STUDY: Whole Genome and Exon Capture Sequencing of Bladder Cancers
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One primary bladder cancer and paired peripheral blood sample were subjected to whole genome sequencing on an Illumina HiSeq 2000 platform. This technology was utilized to investigate the genetic basis of a durable remission of metastatic bladder cancer in a patient treated with everolimus, a drug that inhibits the mTOR (mammalian target of rapamycin) signaling pathway. Among the somatic mutations found was a loss-of-function mutation in TSC1 (Tuberous Sclerosis Complex 1), a regulator of mTOR pathway activation. Targeted sequencing using an exon capture and sequencing assay was performed on 13 tumors derived from patients on the same everolimus trial as the index patient and the sequencing data from these tumors is included. TSC1 mutation status was correlated with response to everolimus. The index patient responder tumor and peripheral blood DNA were also subjected to exon capture and sequencing.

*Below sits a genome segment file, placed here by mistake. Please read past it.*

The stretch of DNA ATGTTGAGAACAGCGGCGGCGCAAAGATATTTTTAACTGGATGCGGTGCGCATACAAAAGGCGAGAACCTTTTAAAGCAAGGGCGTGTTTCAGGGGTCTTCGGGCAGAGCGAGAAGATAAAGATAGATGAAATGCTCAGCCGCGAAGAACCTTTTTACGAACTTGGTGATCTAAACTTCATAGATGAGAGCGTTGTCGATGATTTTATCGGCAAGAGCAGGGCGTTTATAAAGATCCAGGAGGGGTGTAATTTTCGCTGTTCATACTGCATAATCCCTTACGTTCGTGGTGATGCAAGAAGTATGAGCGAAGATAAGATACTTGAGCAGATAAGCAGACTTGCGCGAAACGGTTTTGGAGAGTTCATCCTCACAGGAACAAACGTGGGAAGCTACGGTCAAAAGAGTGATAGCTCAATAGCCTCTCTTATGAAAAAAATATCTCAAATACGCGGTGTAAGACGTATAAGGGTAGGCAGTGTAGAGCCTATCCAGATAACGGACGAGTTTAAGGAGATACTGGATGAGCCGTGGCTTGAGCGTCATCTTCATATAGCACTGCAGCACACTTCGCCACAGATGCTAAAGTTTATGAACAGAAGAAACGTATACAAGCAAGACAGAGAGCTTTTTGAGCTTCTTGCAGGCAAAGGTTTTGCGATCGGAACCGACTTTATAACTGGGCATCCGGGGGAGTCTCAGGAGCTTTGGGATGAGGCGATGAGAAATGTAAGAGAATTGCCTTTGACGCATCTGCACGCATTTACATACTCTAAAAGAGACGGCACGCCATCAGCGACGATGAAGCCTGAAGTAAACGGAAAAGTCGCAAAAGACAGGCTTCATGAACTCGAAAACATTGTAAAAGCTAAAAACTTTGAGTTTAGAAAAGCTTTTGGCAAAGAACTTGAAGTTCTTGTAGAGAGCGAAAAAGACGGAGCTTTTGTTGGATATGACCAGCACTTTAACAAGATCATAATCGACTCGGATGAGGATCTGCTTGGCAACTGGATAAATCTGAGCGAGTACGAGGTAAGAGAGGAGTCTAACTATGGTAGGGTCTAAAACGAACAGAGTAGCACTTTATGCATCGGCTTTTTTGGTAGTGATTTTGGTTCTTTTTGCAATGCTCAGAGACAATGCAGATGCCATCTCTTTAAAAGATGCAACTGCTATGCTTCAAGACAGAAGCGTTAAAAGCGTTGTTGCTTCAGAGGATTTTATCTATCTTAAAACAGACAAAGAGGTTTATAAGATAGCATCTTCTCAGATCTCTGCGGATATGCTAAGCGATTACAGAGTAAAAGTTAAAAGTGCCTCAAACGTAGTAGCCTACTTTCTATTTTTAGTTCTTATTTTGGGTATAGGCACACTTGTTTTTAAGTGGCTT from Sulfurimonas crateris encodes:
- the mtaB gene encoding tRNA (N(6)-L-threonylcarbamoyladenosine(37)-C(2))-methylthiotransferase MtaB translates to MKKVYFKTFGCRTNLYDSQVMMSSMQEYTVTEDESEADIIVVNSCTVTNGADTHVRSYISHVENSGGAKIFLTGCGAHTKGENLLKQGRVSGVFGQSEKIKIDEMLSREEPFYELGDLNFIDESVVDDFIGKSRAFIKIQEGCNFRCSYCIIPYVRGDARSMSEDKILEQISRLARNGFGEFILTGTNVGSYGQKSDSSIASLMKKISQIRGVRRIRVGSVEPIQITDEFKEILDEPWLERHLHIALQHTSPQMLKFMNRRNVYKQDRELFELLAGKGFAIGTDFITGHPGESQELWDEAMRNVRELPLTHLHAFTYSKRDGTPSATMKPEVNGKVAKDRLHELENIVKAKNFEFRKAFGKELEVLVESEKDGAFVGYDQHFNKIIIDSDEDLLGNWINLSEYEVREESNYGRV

Title Name Institute Co-Principal Investigator David Solit, MD Memorial Sloan-Kettering Cancer Center, New York, NY, USA Co-Principal Investigator Barry S. Taylor, PhD University of California, San Francisco, CA, USA Funding Source Michael and Zena Wiener for Therapeutic Program in Bladder Cancer Memorial Sloan-Kettering Cancer Center, New York, NY, USA Funding Source Stand Up to Cancer Dream Team Translational Research Grant Program of the Entertainment Industry Foundation Funding Source Mr. William H. Goodwin and Mrs. Alice Goodwin and the Commonwealth Foundation for Cancer Research Experimental Therapeutics Center, Memorial Sloan-Kettering Cancer Center, New York, NY, USA